Yesterday my wife announced “ Tomorrow we’re going to buy a snow blower.”
Small things can be bigger than they first appear, and something the size of a snow blower portends even more significant changes than one might imagine. This is clear from the rationale attending this pronouncement: “We aren’t getting any younger.” Of course, this has been true for quite a few years; and so this particular proclamation yesterday meant something more than it has before.
All week long I’ve been whining about a sore shoulder. We have had a few weeks of trying weather. For those familiar with south-western Ontario, this will not come as news. The snow we’ve received over the last few weeks has been unusually dense. Not much air, if any, is found between the needles of the ‘flakes’ in my yard. Shoveling has become a bit more onerous.
I should mention that this isn’t the first time the idea of a snow blower has been broached. Two years ago we had a winter with astounding amounts of snow, and I suggested we might buy a snow blower for my fiftieth birthday, which came and went during a green winter. This year has been a bit different – although most certainly not our worst. Still, my wife sees me shoveling and, I suspect, is mindful of my family’s heart history. A snow blower is as much a preventative caution as a prescriptive cure for the odd ache.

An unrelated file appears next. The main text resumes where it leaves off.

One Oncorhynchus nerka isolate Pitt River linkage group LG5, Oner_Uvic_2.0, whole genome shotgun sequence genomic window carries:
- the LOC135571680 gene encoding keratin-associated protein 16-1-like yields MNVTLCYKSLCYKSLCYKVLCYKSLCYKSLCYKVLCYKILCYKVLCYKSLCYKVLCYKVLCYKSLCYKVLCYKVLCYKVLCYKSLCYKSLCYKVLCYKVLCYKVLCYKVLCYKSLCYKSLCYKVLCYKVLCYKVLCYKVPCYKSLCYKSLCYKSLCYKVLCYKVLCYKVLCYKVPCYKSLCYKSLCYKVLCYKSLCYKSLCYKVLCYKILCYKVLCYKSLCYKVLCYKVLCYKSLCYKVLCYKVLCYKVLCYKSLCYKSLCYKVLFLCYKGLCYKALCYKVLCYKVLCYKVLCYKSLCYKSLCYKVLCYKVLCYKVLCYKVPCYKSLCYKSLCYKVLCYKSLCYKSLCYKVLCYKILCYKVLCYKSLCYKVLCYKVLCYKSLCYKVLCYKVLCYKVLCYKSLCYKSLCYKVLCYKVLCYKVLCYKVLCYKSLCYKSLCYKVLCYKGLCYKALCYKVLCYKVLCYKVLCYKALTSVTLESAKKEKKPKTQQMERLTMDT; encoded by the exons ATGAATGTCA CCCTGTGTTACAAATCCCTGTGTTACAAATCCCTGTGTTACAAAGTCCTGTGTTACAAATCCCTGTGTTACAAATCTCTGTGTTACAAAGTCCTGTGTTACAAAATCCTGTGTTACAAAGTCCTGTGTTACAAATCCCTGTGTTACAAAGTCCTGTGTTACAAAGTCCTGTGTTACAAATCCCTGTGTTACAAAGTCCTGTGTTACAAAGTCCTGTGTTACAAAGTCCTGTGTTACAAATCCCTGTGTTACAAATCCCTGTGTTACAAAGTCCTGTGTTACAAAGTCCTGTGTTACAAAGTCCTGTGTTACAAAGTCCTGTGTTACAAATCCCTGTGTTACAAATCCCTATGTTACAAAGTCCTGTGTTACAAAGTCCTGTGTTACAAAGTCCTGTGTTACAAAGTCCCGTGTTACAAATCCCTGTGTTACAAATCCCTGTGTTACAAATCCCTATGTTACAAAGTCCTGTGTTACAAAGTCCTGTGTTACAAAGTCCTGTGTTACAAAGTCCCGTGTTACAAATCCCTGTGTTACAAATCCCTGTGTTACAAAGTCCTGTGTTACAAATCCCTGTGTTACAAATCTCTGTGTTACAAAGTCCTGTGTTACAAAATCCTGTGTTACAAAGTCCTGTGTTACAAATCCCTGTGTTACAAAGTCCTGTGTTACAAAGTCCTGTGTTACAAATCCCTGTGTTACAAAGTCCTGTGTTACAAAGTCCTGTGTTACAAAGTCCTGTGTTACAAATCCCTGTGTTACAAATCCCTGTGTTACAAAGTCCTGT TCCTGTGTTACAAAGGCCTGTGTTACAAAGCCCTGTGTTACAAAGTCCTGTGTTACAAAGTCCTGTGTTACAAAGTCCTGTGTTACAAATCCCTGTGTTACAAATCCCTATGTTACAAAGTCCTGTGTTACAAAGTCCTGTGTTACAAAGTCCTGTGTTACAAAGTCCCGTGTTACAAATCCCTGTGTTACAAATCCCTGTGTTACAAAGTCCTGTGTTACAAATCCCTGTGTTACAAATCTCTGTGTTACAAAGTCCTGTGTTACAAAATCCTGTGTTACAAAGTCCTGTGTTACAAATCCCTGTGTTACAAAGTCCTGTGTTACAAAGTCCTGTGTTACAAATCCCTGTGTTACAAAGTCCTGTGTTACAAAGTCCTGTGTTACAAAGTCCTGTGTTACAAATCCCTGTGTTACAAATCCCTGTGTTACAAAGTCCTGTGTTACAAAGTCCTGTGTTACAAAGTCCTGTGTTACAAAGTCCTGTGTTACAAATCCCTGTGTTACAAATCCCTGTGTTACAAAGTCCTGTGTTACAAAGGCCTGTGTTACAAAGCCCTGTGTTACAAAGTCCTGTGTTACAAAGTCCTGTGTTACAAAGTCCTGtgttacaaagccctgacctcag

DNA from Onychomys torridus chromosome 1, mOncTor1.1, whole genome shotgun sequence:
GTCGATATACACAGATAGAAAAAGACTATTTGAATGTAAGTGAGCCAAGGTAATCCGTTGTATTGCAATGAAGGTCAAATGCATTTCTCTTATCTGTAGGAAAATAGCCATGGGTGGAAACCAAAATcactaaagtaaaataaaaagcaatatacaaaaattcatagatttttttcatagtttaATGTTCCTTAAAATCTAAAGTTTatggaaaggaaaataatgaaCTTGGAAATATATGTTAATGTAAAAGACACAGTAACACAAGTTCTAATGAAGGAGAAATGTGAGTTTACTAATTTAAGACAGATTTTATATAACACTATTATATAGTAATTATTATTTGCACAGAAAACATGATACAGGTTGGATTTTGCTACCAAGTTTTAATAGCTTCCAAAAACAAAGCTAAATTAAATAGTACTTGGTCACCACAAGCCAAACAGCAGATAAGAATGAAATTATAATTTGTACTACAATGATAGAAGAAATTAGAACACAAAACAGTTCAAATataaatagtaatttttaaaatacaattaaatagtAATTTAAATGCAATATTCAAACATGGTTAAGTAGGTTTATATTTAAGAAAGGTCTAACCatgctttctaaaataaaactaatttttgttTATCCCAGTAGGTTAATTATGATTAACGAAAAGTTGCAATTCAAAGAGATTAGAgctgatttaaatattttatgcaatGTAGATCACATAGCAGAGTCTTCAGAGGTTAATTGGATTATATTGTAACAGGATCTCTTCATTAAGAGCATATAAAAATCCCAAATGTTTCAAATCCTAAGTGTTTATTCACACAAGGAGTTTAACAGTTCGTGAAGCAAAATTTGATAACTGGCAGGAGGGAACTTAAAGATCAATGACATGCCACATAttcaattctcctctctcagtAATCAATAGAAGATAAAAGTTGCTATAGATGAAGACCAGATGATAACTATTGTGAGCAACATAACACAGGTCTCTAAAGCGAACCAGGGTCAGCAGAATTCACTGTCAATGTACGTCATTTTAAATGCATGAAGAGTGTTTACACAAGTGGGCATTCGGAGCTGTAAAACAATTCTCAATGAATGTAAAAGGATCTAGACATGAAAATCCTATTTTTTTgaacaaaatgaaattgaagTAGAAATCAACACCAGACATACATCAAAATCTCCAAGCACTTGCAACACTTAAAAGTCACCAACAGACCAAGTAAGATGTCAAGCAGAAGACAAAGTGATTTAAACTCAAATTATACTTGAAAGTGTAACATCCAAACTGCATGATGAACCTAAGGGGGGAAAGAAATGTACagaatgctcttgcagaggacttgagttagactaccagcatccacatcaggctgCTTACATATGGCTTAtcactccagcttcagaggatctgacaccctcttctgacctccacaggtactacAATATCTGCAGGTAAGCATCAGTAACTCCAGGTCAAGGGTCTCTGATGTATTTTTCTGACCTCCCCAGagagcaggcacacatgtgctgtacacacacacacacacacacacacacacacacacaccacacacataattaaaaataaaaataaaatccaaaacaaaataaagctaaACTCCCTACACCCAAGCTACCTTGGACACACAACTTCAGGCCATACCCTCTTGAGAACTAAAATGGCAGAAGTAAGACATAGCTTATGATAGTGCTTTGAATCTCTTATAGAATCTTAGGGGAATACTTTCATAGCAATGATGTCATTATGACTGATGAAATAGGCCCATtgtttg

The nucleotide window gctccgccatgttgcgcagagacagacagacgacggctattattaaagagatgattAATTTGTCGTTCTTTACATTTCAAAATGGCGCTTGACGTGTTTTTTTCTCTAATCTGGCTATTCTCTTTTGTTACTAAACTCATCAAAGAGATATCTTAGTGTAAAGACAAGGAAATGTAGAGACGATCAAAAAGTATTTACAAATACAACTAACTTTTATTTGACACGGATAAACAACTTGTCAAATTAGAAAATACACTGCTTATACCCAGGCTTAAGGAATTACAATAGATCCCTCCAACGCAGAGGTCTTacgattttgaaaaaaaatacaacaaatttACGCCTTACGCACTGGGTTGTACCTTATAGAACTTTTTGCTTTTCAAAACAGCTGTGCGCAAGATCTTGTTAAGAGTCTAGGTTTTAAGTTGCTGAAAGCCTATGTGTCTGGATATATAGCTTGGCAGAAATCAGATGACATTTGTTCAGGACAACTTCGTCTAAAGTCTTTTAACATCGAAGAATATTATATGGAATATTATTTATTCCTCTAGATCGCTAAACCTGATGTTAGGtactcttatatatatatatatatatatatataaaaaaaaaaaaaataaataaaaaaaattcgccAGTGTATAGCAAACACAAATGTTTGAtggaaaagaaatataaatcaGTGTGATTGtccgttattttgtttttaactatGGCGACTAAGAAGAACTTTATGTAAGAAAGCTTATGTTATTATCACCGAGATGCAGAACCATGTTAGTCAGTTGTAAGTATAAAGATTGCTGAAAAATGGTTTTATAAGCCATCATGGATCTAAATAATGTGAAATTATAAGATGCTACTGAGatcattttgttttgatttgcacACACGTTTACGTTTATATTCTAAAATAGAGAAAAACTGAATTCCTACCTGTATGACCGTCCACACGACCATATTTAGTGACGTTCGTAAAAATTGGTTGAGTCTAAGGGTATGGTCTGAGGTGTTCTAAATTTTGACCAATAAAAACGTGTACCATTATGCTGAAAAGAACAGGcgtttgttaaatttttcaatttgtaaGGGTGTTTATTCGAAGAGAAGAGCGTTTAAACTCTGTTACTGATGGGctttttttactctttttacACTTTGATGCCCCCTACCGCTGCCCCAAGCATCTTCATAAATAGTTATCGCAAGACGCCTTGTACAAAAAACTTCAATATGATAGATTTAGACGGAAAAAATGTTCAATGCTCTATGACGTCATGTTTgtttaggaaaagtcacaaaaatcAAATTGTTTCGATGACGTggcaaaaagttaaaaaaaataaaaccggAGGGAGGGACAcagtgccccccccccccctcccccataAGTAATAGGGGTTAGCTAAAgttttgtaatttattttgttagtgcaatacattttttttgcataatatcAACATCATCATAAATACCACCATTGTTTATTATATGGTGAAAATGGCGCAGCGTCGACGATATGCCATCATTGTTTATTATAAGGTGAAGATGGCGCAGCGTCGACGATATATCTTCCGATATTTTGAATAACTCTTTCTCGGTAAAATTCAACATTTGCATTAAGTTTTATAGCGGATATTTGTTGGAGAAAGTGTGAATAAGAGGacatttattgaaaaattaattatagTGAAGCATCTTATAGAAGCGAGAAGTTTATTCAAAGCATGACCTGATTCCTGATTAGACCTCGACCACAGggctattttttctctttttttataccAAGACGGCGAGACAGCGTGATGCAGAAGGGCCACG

I appreciate my wife’s concern for my health, and suspect that a snow blower might not be a bad idea at all. This, not only because it will hopefully relieve my shoulder of its pain and my wife of my complaints, but also because it will serve as a regular reminder that this journey from cradle to grave has important markers that invite me , invite you to stop and take stock of where we have been, where we are, and where we are going. This is never a bad thing.
So, today in church, I will take a moment to give thanks for the many years that have been a rich gift to me. I will take a moment to savor being beside someone whose life intersected mine at just the right time. I will take a moment to ponder how I can live fruitfully into future moments fully alive in each day given me. I hope your day gives you occasion to do what you need to do to pause, to ponder and to anticipate the gifts of life and the gift of new life.